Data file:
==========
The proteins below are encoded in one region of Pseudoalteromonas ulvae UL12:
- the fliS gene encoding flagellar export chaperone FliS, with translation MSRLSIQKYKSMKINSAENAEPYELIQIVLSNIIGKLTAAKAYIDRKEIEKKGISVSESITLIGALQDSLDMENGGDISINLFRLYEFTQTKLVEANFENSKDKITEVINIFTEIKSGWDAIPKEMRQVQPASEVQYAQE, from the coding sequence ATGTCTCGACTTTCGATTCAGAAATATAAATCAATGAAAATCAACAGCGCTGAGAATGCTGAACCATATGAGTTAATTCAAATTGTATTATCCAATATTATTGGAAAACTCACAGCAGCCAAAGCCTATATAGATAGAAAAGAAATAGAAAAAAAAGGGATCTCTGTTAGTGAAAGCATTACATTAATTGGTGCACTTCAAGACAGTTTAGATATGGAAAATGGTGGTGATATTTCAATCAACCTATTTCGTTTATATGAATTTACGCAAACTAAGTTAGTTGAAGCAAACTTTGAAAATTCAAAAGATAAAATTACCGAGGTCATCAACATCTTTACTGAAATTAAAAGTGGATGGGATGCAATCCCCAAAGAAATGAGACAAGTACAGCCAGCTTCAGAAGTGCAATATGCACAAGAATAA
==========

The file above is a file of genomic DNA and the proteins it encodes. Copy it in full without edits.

The proteins below are encoded in one region of Pseudoalteromonas ulvae UL12:
- the fliS gene encoding flagellar export chaperone FliS, with translation MSRLSIQKYKSMKINSAENAEPYELIQIVLSNIIGKLTAAKAYIDRKEIEKKGISVSESITLIGALQDSLDMENGGDISINLFRLYEFTQTKLVEANFENSKDKITEVINIFTEIKSGWDAIPKEMRQVQPASEVQYAQE, from the coding sequence ATGTCTCGACTTTCGATTCAGAAATATAAATCAATGAAAATCAACAGCGCTGAGAATGCTGAACCATATGAGTTAATTCAAATTGTATTATCCAATATTATTGGAAAACTCACAGCAGCCAAAGCCTATATAGATAGAAAAGAAATAGAAAAAAAAGGGATCTCTGTTAGTGAAAGCATTACATTAATTGGTGCACTTCAAGACAGTTTAGATATGGAAAATGGTGGTGATATTTCAATCAACCTATTTCGTTTATATGAATTTACGCAAACTAAGTTAGTTGAAGCAAACTTTGAAAATTCAAAAGATAAAATTACCGAGGTCATCAACATCTTTACTGAAATTAAAAGTGGATGGGATGCAATCCCCAAAGAAATGAGACAAGTACAGCCAGCTTCAGAAGTGCAATATGCACAAGAATAA